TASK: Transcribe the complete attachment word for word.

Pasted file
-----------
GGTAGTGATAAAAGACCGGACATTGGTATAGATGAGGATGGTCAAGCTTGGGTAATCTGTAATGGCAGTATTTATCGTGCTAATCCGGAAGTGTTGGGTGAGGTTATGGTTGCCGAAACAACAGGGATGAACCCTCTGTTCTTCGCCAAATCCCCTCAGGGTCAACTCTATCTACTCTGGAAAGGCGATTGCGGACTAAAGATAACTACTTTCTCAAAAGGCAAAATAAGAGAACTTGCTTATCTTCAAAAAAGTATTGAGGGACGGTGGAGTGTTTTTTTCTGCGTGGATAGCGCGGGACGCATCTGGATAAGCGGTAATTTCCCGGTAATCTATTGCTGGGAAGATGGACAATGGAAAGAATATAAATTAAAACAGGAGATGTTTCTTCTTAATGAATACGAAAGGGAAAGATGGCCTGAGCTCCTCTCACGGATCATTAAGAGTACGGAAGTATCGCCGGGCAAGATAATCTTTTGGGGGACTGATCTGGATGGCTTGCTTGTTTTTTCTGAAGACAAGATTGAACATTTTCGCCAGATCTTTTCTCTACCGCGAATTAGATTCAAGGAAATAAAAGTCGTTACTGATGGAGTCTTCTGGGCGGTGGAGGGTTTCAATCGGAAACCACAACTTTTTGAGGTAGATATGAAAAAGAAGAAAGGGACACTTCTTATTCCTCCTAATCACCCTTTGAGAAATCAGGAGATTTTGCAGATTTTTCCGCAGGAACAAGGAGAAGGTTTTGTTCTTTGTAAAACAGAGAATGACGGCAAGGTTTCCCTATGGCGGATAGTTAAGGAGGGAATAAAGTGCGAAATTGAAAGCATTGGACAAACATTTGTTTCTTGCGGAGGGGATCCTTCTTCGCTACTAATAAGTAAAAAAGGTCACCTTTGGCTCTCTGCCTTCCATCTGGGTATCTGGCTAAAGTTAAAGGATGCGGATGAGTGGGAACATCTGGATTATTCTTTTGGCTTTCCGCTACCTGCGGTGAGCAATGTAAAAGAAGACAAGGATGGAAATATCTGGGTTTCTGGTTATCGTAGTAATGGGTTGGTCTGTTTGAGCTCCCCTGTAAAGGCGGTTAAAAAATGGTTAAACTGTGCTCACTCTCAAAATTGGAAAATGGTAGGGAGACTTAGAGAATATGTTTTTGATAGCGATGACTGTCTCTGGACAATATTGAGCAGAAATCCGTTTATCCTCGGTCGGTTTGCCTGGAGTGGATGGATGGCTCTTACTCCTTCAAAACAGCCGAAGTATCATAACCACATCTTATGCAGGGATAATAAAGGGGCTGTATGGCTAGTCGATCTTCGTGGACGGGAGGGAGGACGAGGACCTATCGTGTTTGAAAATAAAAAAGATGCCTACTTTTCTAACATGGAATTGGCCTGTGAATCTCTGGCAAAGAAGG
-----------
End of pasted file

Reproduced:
GGTAGTGATAAAAGACCGGACATTGGTATAGATGAGGATGGTCAAGCTTGGGTAATCTGTAATGGCAGTATTTATCGTGCTAATCCGGAAGTGTTGGGTGAGGTTATGGTTGCCGAAACAACAGGGATGAACCCTCTGTTCTTCGCCAAATCCCCTCAGGGTCAACTCTATCTACTCTGGAAAGGCGATTGCGGACTAAAGATAACTACTTTCTCAAAAGGCAAAATAAGAGAACTTGCTTATCTTCAAAAAAGTATTGAGGGACGGTGGAGTGTTTTTTTCTGCGTGGATAGCGCGGGACGCATCTGGATAAGCGGTAATTTCCCGGTAATCTATTGCTGGGAAGATGGACAATGGAAAGAATATAAATTAAAACAGGAGATGTTTCTTCTTAATGAATACGAAAGGGAAAGATGGCCTGAGCTCCTCTCACGGATCATTAAGAGTACGGAAGTATCGCCGGGCAAGATAATCTTTTGGGGGACTGATCTGGATGGCTTGCTTGTTTTTTCTGAAGACAAGATTGAACATTTTCGCCAGATCTTTTCTCTACCGCGAATTAGATTCAAGGAAATAAAAGTCGTTACTGATGGAGTCTTCTGGGCGGTGGAGGGTTTCAATCGGAAACCACAACTTTTTGAGGTAGATATGAAAAAGAAGAAAGGGACACTTCTTATTCCTCCTAATCACCCTTTGAGAAATCAGGAGATTTTGCAGATTTTTCCGCAGGAACAAGGAGAAGGTTTTGTTCTTTGTAAAACAGAGAATGACGGCAAGGTTTCCCTATGGCGGATAGTTAAGGAGGGAATAAAGTGCGAAATTGAAAGCATTGGACAAACATTTGTTTCTTGCGGAGGGGATCCTTCTTCGCTACTAATAAGTAAAAAAGGTCACCTTTGGCTCTCTGCCTTCCATCTGGGTATCTGGCTAAAGTTAAAGGATGCGGATGAGTGGGAACATCTGGATTATTCTTTTGGCTTTCCGCTACCTGCGGTGAGCAATGTAAAAGAAGACAAGGATGGAAATATCTGGGTTTCTGGTTATCGTAGTAATGGGTTGGTCTGTTTGAGCTCCCCTGTAAAGGCGGTTAAAAAATGGTTAAACTGTGCTCACTCTCAAAATTGGAAAATGGTAGGGAGACTTAGAGAATATGTTTTTGATAGCGATGACTGTCTCTGGACAATATTGAGCAGAAATCCGTTTATCCTCGGTCGGTTTGCCTGGAGTGGATGGATGGCTCTTACTCCTTCAAAACAGCCGAAGTATCATAACCACATCTTATGCAGGGATAATAAAGGGGCTGTATGGCTAGTCGATCTTCGTGGACGGGAGGGAGGACGAGGACCTATCGTGTTTGAAAATAAAAAAGATGCCTACTTTTCTAACATGGAATTGGCCTGTGAATCTCTGGCAAAGAAGG